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E-pub ahead of print

Higher versus lower oxygenation strategies in acutely ill adults. A systematic review with meta-analysis and Trial Sequential Analysis

Publikation: Bidrag til tidsskriftTidsskriftartikelForskningpeer review

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OBJECTIVES: Liberal oxygen supplementation is often used in acute illness but has, in some studies, been associated with harm. We aimed to assess the benefits and harms of higher versus lower oxygenation strategies in acutely ill adults.

METHODS: We conducted an updated systematic review with meta-analysis and Trial Sequential Analysis (TSA) of randomised clinical trials (RCTs), having a clear differentiation (separation) between a higher (liberal) oxygenation and a lower (conservative) oxygenation strategy, on all-cause mortality, serious adverse events (SAEs), quality of life, lung injury, sepsis, and cardiovascular events, at timepoint closest to three months in acutely ill adults.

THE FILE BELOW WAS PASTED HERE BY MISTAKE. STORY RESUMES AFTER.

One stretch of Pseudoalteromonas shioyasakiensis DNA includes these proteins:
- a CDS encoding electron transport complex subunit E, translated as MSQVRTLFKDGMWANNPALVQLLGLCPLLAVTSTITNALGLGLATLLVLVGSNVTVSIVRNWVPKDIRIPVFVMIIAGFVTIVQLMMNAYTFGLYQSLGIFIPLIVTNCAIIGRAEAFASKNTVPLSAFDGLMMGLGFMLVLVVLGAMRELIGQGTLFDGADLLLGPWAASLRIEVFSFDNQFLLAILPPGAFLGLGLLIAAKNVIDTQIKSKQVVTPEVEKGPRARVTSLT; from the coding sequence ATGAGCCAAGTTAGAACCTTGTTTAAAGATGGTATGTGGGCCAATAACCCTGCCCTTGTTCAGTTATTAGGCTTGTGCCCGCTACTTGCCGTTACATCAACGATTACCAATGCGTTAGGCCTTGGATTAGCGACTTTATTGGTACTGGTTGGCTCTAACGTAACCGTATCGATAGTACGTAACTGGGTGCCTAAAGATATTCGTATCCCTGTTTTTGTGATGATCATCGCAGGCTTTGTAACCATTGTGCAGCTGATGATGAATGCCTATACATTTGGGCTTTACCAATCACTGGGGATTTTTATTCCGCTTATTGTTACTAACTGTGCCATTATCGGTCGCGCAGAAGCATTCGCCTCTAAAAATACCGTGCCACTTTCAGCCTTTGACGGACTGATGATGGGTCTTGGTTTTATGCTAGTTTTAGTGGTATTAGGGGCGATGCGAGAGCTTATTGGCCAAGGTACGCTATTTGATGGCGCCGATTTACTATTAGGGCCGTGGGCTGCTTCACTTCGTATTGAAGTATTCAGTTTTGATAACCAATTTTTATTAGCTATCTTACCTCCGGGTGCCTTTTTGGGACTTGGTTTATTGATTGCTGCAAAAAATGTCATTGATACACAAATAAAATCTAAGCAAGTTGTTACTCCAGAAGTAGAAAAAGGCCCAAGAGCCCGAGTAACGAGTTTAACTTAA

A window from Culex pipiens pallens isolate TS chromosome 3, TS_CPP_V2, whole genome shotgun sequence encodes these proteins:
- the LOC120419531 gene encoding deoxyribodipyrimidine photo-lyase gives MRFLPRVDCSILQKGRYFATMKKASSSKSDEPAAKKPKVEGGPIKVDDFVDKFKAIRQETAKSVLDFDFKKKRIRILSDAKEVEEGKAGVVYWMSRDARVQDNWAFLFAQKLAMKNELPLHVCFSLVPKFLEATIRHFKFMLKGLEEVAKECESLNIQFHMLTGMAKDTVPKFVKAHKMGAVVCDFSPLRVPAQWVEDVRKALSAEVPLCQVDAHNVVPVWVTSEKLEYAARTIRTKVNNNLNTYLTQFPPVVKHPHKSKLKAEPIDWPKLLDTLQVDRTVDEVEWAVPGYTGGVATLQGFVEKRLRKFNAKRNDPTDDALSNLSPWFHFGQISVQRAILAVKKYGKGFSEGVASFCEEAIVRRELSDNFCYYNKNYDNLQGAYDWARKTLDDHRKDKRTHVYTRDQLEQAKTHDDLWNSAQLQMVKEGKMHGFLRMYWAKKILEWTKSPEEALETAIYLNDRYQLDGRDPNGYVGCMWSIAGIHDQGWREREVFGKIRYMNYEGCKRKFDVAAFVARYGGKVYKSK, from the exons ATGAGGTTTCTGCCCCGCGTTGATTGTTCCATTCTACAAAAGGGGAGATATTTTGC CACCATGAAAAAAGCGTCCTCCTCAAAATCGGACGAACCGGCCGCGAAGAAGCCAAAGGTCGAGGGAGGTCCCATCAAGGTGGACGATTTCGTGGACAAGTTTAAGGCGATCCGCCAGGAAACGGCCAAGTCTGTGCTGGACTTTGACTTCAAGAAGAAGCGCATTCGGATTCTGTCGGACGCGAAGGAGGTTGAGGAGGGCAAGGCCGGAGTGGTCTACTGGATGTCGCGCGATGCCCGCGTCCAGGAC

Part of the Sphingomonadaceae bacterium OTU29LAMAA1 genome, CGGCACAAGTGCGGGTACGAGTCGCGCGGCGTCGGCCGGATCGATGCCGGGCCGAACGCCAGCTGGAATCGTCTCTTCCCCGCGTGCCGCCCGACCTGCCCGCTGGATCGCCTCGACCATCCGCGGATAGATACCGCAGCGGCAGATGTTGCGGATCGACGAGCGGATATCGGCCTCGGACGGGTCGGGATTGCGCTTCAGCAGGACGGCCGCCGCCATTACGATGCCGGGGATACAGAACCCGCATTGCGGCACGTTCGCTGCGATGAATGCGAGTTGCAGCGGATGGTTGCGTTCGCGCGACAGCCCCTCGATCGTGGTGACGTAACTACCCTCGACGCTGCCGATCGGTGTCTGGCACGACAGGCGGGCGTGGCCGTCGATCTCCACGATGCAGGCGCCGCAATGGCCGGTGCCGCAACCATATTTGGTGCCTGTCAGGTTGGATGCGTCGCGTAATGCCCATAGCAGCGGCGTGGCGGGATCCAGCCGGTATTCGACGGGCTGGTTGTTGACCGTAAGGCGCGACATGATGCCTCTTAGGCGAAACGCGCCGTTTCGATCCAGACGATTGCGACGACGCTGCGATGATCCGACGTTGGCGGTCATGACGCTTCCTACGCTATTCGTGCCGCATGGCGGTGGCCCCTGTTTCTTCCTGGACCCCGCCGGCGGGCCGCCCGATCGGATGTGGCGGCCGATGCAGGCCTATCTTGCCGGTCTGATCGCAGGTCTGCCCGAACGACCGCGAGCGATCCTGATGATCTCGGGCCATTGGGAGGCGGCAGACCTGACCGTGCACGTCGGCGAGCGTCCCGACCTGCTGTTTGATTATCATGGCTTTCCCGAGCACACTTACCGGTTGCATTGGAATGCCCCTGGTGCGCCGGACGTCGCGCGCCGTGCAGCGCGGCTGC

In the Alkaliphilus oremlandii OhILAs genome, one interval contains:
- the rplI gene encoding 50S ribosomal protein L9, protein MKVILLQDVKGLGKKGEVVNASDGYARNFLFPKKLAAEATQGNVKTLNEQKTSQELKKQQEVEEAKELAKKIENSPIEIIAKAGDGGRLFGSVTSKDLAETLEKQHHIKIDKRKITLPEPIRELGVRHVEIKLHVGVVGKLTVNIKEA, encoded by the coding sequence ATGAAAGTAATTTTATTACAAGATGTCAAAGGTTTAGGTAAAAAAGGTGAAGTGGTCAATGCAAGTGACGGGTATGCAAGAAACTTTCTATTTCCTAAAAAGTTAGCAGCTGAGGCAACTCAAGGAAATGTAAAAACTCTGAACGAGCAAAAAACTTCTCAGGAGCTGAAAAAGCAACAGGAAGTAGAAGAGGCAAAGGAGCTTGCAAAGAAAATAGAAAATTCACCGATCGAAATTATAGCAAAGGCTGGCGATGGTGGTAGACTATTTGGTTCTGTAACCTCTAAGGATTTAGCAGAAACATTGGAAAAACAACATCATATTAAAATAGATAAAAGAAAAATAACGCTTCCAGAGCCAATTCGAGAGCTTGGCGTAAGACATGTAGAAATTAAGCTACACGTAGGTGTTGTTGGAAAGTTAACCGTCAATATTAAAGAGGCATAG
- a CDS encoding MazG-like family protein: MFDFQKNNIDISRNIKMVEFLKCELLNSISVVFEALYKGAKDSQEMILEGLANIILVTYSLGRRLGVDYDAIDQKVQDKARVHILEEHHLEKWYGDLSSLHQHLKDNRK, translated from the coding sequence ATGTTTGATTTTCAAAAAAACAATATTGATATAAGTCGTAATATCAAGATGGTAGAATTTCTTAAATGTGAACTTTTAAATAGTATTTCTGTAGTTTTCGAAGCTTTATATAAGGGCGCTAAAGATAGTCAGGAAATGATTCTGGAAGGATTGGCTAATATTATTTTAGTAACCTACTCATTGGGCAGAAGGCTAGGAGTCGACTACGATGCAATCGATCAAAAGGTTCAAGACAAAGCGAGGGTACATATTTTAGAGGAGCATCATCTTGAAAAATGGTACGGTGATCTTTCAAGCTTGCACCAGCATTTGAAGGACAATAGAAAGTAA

RESULTS: We included 50 RCTs of 21,014 participants; 36 trials with a total of 20,166 participants contributed data to the analyses. Meta-analysis and TSAs showed no difference between higher and lower oxygenation strategies in trials at overall low risk of bias except for blinding: mortality relative risk (RR) 0.98, 95% confidence interval (CI) 0.89-1.09, TSA-adjusted CI 0.86-1.12 (low certainty evidence); SAEs RR 0.99, 95% CI 0.89-1.12, TSA-adjusted CI 0.83-1.19 (low certainty evidence). The corresponding summary estimates including trials with overall low and high risk of bias showed similar results. We did not find a difference between higher and lower oxygenation strategies in meta-analyses and TSAs regarding quality of life, lung injury, sepsis, and cardiovascular events (very low certainty evidence).

CONCLUSION: We did not find evidence of beneficial or harmful effects of higher versus lower oxygenation strategies in acutely ill adults (low to very low certainty evidence).

OriginalsprogEngelsk
TidsskriftChest
ISSN0012-3692
DOI
StatusE-pub ahead of print - 17 jul. 2020

Bibliografisk note

Copyright © 2020. Published by Elsevier Inc.

ID: 60579081